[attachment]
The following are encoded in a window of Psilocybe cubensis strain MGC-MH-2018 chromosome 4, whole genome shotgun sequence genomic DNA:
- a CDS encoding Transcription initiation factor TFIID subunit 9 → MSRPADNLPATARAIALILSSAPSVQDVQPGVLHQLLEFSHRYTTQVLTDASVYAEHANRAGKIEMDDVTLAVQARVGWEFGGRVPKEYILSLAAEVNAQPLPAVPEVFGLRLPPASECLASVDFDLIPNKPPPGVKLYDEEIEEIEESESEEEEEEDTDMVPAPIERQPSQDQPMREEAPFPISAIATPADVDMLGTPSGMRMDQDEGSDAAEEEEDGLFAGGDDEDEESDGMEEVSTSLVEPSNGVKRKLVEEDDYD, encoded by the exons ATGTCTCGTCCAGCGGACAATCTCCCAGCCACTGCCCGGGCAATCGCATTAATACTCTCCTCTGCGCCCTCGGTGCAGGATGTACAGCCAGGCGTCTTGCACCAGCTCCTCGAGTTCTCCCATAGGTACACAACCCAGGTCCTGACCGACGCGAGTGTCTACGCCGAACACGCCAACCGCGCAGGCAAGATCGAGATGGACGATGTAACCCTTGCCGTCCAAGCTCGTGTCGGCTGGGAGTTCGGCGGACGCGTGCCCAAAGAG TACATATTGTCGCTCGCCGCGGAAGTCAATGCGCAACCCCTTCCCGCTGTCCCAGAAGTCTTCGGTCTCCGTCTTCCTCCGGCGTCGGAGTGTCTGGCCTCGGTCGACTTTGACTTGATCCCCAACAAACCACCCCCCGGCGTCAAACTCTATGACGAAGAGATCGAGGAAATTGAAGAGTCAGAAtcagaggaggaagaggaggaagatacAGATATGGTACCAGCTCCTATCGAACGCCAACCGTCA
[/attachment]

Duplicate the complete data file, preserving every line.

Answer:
The following are encoded in a window of Psilocybe cubensis strain MGC-MH-2018 chromosome 4, whole genome shotgun sequence genomic DNA:
- a CDS encoding Transcription initiation factor TFIID subunit 9 → MSRPADNLPATARAIALILSSAPSVQDVQPGVLHQLLEFSHRYTTQVLTDASVYAEHANRAGKIEMDDVTLAVQARVGWEFGGRVPKEYILSLAAEVNAQPLPAVPEVFGLRLPPASECLASVDFDLIPNKPPPGVKLYDEEIEEIEESESEEEEEEDTDMVPAPIERQPSQDQPMREEAPFPISAIATPADVDMLGTPSGMRMDQDEGSDAAEEEEDGLFAGGDDEDEESDGMEEVSTSLVEPSNGVKRKLVEEDDYD, encoded by the exons ATGTCTCGTCCAGCGGACAATCTCCCAGCCACTGCCCGGGCAATCGCATTAATACTCTCCTCTGCGCCCTCGGTGCAGGATGTACAGCCAGGCGTCTTGCACCAGCTCCTCGAGTTCTCCCATAGGTACACAACCCAGGTCCTGACCGACGCGAGTGTCTACGCCGAACACGCCAACCGCGCAGGCAAGATCGAGATGGACGATGTAACCCTTGCCGTCCAAGCTCGTGTCGGCTGGGAGTTCGGCGGACGCGTGCCCAAAGAG TACATATTGTCGCTCGCCGCGGAAGTCAATGCGCAACCCCTTCCCGCTGTCCCAGAAGTCTTCGGTCTCCGTCTTCCTCCGGCGTCGGAGTGTCTGGCCTCGGTCGACTTTGACTTGATCCCCAACAAACCACCCCCCGGCGTCAAACTCTATGACGAAGAGATCGAGGAAATTGAAGAGTCAGAAtcagaggaggaagaggaggaagatacAGATATGGTACCAGCTCCTATCGAACGCCAACCGTCA